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What is a citation?
- The term “citation” refers to two things: (1) a piece of content that is drawn from an outside source and (2) the act of mentioning the identifying information of a research source (author name, article title, etc.).
- When an instructor says, “Cite your sources,” she is telling you to clearly indicate where and when you are pulling material from research sources.
- (This is done in the body of the essay each time we cite and later we also provide information about each cited source in the essay’s Works Cited section.)
- Another term for this kind of citation is “in-text citation.”
- Citations, by definition, offer a very clear indication as to what source is being referenced and a good in-text citation distinguishes where the borrowed content begins and ends within the essay being written.
Here is an example of an in-text citation to get us started:
|In “Does Climate Change Cause More War?” journalist Robinson Mayer reports that researchers at UC Berkeley and Stanford University have found “an empirical connection between violence and climate change persists across 12,000 years of human history.”|
What are citations for?
Academic writing often emphasizes the importance of research. Academic writers use research for a variety of reasons.
- To gather information that leads to a developed understanding of a topic
- To build or grow expertise within an area of study
- To attain a detailed and nuanced understanding of a complex issue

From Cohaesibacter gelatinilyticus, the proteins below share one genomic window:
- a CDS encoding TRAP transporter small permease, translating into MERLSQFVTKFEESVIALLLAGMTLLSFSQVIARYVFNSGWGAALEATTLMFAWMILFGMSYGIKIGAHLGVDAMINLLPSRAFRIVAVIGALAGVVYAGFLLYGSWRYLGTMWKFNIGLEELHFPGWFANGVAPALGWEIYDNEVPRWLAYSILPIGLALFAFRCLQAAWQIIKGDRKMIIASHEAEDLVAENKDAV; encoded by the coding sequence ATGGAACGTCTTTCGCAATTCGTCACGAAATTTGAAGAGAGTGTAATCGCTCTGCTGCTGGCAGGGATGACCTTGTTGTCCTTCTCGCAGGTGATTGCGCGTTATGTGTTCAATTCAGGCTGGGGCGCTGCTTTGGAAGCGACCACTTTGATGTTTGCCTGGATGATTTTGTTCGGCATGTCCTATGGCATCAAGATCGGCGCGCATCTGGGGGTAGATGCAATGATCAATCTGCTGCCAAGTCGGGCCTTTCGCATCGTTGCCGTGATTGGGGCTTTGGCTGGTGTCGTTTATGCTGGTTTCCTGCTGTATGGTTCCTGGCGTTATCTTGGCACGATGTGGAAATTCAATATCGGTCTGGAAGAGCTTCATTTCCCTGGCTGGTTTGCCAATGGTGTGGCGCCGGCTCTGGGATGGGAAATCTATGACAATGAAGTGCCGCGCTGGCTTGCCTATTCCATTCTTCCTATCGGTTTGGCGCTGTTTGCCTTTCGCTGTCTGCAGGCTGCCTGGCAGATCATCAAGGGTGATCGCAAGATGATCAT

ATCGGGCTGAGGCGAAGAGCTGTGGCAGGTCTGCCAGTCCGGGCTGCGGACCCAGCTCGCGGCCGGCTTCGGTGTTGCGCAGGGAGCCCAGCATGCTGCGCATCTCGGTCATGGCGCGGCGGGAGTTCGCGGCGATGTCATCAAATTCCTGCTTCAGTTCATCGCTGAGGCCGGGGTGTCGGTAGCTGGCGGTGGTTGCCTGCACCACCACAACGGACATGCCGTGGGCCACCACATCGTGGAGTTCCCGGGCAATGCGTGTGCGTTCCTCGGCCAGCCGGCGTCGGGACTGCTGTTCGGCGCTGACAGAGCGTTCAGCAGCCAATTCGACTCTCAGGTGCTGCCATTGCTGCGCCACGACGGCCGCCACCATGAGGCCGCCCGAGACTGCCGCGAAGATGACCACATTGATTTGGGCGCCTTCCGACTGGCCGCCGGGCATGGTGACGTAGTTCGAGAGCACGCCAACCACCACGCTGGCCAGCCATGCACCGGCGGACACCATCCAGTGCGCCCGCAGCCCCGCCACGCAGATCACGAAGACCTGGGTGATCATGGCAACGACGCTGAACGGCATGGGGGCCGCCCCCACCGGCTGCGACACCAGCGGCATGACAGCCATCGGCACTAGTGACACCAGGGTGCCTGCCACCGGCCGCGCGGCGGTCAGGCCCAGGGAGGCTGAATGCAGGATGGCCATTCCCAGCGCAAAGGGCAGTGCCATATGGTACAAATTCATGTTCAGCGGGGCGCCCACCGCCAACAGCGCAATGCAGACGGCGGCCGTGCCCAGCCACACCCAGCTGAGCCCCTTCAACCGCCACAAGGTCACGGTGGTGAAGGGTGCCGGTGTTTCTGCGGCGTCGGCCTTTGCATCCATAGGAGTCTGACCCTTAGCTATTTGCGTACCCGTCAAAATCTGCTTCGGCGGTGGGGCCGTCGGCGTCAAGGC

- To support an argument (and to understand counter-arguments)
After conducting research, academic writers naturally seek to utilize the knowledge and expertise they have gained and to use the information and ideas they have discovered. To do this, academic writers include citations in their writing.
More Resources on How to Cite in MLA
A Few Words on Plagiarism in Relation to Citing
Academic writing actively encourages the use of citations in student papers. And acting on this expectation, many students have been shocked to find their essays marked with the word, “plagiarism,” when all they did was pull material from research sources like their teacher instructed.
Plagiarism takes a variety of forms, but essentially it boils down to a lack of honesty and transparency. If you are drawing ideas and quotations from a specific research source, you have to mention that this is the case. You have to say, “I did not come up with this myself. I got this material from a research source.” The typical way to do that in academic writing is to cite your sources.
If you draw material from an outside source and do not change the language of that material in any way, place it inside quotations and indicate the source with a signal phrase.
If you draw material from an outside source and re-write the material so that it has now been rendered in your own words, you still need to indicate the original source of the ideas you have drawn from your research. Paraphrased citations still need to provide attribution to the source where the idea/information is coming from.